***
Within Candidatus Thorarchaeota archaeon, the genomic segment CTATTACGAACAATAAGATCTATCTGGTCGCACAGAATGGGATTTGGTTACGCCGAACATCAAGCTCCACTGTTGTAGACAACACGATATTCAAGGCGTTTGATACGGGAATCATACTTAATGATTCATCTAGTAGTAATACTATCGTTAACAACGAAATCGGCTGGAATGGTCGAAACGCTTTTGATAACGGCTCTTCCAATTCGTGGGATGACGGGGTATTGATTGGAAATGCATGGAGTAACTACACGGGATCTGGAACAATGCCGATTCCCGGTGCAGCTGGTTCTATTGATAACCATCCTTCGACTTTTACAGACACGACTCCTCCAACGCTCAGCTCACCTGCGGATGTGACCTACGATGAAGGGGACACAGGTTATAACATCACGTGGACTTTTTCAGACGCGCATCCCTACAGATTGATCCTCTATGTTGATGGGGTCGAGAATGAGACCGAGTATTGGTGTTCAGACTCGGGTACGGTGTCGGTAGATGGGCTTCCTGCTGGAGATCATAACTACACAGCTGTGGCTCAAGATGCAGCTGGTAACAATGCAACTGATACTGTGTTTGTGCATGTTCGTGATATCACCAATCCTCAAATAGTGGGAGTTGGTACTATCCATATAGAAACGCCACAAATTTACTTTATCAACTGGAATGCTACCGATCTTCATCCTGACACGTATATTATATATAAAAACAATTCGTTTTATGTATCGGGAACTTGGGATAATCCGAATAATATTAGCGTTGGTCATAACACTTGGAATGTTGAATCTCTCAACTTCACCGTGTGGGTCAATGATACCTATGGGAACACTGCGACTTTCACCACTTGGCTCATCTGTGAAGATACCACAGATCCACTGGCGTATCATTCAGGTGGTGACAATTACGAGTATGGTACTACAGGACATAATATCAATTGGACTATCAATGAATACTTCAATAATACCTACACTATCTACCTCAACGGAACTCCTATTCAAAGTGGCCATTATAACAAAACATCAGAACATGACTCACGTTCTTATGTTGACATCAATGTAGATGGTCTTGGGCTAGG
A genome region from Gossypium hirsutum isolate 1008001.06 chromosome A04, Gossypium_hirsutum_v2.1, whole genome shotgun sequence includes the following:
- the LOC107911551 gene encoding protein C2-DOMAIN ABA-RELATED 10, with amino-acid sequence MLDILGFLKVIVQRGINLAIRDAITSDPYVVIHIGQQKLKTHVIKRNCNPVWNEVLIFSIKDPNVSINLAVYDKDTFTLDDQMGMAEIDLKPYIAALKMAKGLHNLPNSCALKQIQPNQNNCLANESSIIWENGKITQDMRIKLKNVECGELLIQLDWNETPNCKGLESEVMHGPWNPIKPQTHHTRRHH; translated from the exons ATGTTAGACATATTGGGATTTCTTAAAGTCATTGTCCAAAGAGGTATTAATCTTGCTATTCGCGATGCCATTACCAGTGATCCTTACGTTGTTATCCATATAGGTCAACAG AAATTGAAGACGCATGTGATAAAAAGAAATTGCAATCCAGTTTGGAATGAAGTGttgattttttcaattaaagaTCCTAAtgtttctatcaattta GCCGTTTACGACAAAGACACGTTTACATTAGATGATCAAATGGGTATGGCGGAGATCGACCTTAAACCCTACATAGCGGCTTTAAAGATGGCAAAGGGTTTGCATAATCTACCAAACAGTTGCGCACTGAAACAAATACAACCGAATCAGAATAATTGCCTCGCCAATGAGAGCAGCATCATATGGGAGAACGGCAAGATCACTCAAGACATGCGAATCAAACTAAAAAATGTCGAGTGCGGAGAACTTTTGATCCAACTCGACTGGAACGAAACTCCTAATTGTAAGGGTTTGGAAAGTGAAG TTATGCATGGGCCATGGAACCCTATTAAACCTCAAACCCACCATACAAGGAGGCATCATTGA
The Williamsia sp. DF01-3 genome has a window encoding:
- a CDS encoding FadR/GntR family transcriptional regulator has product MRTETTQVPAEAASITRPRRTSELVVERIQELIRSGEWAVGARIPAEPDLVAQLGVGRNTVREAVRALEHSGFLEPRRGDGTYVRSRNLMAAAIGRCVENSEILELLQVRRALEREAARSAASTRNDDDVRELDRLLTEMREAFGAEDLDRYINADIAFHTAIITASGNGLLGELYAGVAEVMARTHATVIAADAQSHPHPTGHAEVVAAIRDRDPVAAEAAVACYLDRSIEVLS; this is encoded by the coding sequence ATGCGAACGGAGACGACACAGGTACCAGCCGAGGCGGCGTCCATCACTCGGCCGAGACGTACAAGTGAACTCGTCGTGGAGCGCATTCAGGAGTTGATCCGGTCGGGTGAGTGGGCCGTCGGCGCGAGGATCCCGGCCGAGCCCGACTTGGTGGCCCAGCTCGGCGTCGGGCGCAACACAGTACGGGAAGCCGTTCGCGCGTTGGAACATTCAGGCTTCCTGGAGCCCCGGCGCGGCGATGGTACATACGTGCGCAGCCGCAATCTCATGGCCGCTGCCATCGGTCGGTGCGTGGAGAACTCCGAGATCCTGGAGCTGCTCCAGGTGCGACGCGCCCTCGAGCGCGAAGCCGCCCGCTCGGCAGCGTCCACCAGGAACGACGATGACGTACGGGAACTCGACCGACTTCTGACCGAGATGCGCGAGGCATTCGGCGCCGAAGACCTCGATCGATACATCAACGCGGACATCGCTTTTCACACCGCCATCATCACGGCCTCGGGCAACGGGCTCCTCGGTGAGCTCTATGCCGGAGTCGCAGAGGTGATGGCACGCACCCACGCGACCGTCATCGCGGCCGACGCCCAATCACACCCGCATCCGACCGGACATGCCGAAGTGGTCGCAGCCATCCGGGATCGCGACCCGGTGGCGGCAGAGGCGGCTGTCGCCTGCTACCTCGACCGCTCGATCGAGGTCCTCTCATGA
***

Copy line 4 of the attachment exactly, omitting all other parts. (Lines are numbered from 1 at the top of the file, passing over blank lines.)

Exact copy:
The Williamsia sp. DF01-3 genome has a window encoding: